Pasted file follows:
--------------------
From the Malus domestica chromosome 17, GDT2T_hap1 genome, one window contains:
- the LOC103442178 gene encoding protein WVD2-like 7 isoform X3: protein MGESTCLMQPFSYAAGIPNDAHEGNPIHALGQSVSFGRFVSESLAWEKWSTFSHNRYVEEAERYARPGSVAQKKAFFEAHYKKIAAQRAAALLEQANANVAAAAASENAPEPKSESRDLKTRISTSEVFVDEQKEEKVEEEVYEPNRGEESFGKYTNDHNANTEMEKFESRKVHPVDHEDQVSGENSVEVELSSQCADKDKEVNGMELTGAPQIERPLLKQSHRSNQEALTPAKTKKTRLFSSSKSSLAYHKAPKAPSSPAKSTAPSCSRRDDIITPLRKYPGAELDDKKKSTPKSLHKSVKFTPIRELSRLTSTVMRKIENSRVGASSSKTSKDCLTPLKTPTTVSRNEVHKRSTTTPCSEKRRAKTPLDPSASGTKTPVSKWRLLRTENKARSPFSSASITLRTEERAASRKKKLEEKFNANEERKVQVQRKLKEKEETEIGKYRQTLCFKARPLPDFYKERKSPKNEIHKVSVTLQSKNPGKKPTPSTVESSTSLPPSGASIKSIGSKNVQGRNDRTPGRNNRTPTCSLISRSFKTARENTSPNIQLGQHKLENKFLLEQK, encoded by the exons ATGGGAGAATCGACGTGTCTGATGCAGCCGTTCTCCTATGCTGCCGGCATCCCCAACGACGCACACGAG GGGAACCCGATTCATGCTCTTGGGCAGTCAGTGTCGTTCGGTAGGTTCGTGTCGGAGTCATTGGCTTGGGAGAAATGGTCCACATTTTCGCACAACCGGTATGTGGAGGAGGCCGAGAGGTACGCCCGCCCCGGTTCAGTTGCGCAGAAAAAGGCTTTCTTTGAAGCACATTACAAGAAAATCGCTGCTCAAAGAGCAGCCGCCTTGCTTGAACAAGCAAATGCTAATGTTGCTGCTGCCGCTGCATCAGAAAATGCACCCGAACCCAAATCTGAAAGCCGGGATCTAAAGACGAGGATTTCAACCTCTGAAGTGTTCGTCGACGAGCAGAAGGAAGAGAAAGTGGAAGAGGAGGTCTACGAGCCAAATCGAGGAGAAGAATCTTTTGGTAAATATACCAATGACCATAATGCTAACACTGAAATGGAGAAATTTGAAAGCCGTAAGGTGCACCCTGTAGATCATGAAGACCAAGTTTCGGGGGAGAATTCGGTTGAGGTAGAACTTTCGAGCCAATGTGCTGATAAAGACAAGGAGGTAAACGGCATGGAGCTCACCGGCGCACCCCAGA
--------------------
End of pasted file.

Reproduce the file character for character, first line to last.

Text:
From the Malus domestica chromosome 17, GDT2T_hap1 genome, one window contains:
- the LOC103442178 gene encoding protein WVD2-like 7 isoform X3: protein MGESTCLMQPFSYAAGIPNDAHEGNPIHALGQSVSFGRFVSESLAWEKWSTFSHNRYVEEAERYARPGSVAQKKAFFEAHYKKIAAQRAAALLEQANANVAAAAASENAPEPKSESRDLKTRISTSEVFVDEQKEEKVEEEVYEPNRGEESFGKYTNDHNANTEMEKFESRKVHPVDHEDQVSGENSVEVELSSQCADKDKEVNGMELTGAPQIERPLLKQSHRSNQEALTPAKTKKTRLFSSSKSSLAYHKAPKAPSSPAKSTAPSCSRRDDIITPLRKYPGAELDDKKKSTPKSLHKSVKFTPIRELSRLTSTVMRKIENSRVGASSSKTSKDCLTPLKTPTTVSRNEVHKRSTTTPCSEKRRAKTPLDPSASGTKTPVSKWRLLRTENKARSPFSSASITLRTEERAASRKKKLEEKFNANEERKVQVQRKLKEKEETEIGKYRQTLCFKARPLPDFYKERKSPKNEIHKVSVTLQSKNPGKKPTPSTVESSTSLPPSGASIKSIGSKNVQGRNDRTPGRNNRTPTCSLISRSFKTARENTSPNIQLGQHKLENKFLLEQK, encoded by the exons ATGGGAGAATCGACGTGTCTGATGCAGCCGTTCTCCTATGCTGCCGGCATCCCCAACGACGCACACGAG GGGAACCCGATTCATGCTCTTGGGCAGTCAGTGTCGTTCGGTAGGTTCGTGTCGGAGTCATTGGCTTGGGAGAAATGGTCCACATTTTCGCACAACCGGTATGTGGAGGAGGCCGAGAGGTACGCCCGCCCCGGTTCAGTTGCGCAGAAAAAGGCTTTCTTTGAAGCACATTACAAGAAAATCGCTGCTCAAAGAGCAGCCGCCTTGCTTGAACAAGCAAATGCTAATGTTGCTGCTGCCGCTGCATCAGAAAATGCACCCGAACCCAAATCTGAAAGCCGGGATCTAAAGACGAGGATTTCAACCTCTGAAGTGTTCGTCGACGAGCAGAAGGAAGAGAAAGTGGAAGAGGAGGTCTACGAGCCAAATCGAGGAGAAGAATCTTTTGGTAAATATACCAATGACCATAATGCTAACACTGAAATGGAGAAATTTGAAAGCCGTAAGGTGCACCCTGTAGATCATGAAGACCAAGTTTCGGGGGAGAATTCGGTTGAGGTAGAACTTTCGAGCCAATGTGCTGATAAAGACAAGGAGGTAAACGGCATGGAGCTCACCGGCGCACCCCAGA